The mix of heart and humor does so much to make Cloudy 2 fun for the entire family.  There is one more aspect of the movie that as subtle as it is, is just as important to note in its success.  That aspect is the movie’s Jurassic Park style world.  The world crafted by those behind the movie is absolutely stunning.  Yes, the movie as a whole is just another crafted via CG rather than by hand.  This critic will never dismiss that argument.  However, one can’t ignore the detail and depth given to Swallow Falls.  The world crafted for this movie is so lush and rich in color and style.  It actually stands out in its own way against so many other CG features.  This is exemplified by all of the jungle scenes and the inner workings of the Big Rock Candy Mountain.  Yes, Lord and his co-writers went there.  That’s just one of so many of the pop culture references that only parents will get and appreciate.  The colors and detail of the rock candy crystals and walls inside the mountain were so precise and bright.  The same can be said of the onion/brontosaurs type creatures.  It’s obvious in their case that their scenes were modeled precisely after the dinosaurs in Jurassic Park.  They moved and acted just like the dinosaurs in question.  There is so much more that could be noted.  But it would be a disservice to audiences to ramble on about all of it here.  Audiences will appreciate what they find when they check out this rare worthwhile sequel for themselves.  It is in theaters now.  More information on Cloudy 2 and other Sony Pictures releases is available online at,,,,!/sonyanimation, and

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Chihuahua Too A Fun, Family Friendly Film For Any Halloween Party Or Fall Festival

Courtesy:  Entertainment One

Courtesy: Entertainment One

Halloween is just around the corner once again.  That means that before we know it, lots and lots of little ghouls, ghosts, princesses and more will be making their yearly rounds around neighborhoods, malls, and even churches.  Some will also be heading to the associated Halloween parties with their friends and parents.  This means that parents are going to be looking for family friendly fare to share at said get-togethers.  Parents of young ladies would do well to start at the latest canine-centric small screen release, Chihuahua Too.  The sequel to the company’s 2011 movie, simply titled Chihuahua is not a sequel to that movie.  Nor is it a ripoff of Disney’s Buddy franchise.  Though, it can be agreed that it does capitalize on the aforementioned franchise.  EOne isn’t the first franchise to do this, either in its defense.  Keeping this in mind, Chihuahua Too ends up being a good family friendly movie for younger female audiences’ Halloween parties.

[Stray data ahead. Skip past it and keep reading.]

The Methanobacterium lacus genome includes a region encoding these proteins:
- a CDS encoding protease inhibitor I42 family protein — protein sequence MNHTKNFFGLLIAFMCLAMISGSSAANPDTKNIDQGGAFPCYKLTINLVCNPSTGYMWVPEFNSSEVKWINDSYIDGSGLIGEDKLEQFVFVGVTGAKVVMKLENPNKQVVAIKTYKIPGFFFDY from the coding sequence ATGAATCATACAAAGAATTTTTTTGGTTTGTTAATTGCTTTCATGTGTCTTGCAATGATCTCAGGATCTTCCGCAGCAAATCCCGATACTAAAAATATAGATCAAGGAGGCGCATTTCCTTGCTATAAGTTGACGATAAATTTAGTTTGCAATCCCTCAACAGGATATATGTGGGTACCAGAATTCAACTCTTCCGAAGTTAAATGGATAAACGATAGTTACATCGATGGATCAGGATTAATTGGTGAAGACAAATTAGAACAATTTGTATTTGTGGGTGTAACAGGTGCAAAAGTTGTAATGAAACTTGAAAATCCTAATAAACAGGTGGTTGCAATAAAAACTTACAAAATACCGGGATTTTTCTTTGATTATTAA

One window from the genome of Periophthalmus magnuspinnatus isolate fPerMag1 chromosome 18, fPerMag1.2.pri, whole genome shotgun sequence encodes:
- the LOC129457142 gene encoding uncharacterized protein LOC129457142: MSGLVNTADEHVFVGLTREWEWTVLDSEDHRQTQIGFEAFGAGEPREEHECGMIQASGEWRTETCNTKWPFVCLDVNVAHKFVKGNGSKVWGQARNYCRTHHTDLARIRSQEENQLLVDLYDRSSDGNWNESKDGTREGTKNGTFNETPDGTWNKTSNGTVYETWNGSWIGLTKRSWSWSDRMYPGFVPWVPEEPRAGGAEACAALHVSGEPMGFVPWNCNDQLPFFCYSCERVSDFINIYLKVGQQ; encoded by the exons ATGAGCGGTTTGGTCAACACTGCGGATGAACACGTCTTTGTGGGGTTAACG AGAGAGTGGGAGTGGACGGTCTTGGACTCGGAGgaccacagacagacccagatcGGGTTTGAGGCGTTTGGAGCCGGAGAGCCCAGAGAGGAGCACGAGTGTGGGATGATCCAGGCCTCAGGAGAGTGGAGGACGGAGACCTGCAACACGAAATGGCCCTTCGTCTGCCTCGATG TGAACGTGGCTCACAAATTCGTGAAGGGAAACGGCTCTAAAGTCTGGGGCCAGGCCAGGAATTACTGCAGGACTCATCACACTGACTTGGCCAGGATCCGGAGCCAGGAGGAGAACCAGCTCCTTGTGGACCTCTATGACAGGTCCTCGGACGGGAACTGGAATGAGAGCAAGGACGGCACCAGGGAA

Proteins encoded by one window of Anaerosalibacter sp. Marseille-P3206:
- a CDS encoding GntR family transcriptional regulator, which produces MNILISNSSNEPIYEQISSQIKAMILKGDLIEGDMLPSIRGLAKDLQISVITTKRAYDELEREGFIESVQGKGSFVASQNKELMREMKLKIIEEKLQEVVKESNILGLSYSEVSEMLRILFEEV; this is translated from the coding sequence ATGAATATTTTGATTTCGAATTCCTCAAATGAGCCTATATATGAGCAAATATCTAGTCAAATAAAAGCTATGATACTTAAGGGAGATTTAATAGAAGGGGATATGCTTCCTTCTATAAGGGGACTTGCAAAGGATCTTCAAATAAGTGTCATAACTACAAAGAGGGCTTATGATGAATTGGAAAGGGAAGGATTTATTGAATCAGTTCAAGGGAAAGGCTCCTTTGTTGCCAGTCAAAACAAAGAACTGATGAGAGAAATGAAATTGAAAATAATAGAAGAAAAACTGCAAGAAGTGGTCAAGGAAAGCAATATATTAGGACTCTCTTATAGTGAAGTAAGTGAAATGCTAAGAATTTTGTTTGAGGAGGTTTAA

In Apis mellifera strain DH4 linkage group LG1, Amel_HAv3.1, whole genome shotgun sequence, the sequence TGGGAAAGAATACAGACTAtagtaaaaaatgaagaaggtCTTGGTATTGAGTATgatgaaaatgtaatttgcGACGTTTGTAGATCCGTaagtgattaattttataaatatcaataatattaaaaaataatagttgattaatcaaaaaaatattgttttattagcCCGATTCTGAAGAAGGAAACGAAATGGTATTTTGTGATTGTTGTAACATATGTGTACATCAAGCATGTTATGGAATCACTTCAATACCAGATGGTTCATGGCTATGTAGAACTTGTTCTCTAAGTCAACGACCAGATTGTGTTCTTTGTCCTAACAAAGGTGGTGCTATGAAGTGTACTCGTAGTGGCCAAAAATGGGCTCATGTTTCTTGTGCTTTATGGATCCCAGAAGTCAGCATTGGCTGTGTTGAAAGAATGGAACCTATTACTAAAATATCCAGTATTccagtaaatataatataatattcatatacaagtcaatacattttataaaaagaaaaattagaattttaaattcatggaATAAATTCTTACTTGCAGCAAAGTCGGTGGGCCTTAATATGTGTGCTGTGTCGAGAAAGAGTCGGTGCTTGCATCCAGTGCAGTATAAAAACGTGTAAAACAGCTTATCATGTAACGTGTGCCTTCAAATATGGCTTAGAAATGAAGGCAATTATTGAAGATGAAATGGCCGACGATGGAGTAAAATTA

Chihuahua Too is the latest family friendly release from Engine 15 Media Group, the company responsible for other canine based movies such as the Bailey trilogy just to name one group of movies.  Chihuahua Too is different from those movies in that it has no link to the previous film in its franchise.  It is its very own stand-alone story.  Much like Engine 15’s other releases though, it maintains a positive message.  The message presented in Chihuahua Too is one of the importance of family.  The message is set up by having a young family that goes by the name of The Fasteners taking on a house once owned by its ancestors.  There’s just one catch.  The Fasteners aren’t alone in the house.  The house is haunted by the spirit of a dog once owned by the Fasteners’ ancestors.  The reason why the dog, named Sophie, is still in the house is revealed late in the story.  And it’s that reveal that plays up the message of family.

The message of family is the most important factor of Chihuahua Too.  It’s just part of what families and churches will appreciate about this piece for their Halloween parties and Fall Festival celebrations.  Engine 15 Media Group is most well-known for churning out movies that are entirely family friendly.  This is another positive to this latest release from Engine 15.  There is no questionable content whatsoever at any point in the story.  Sure, the acting could have been better.  But this isn’t a big budget production.  And Engine 15 isn’t a major studio.  So those audiences that would prefer to talk and write negative things concerning the acting and general production values need to keep this in mind and watch it again.  Perhaps in doing so, they will see the more intrinsic value of the feature, and appreciate it more.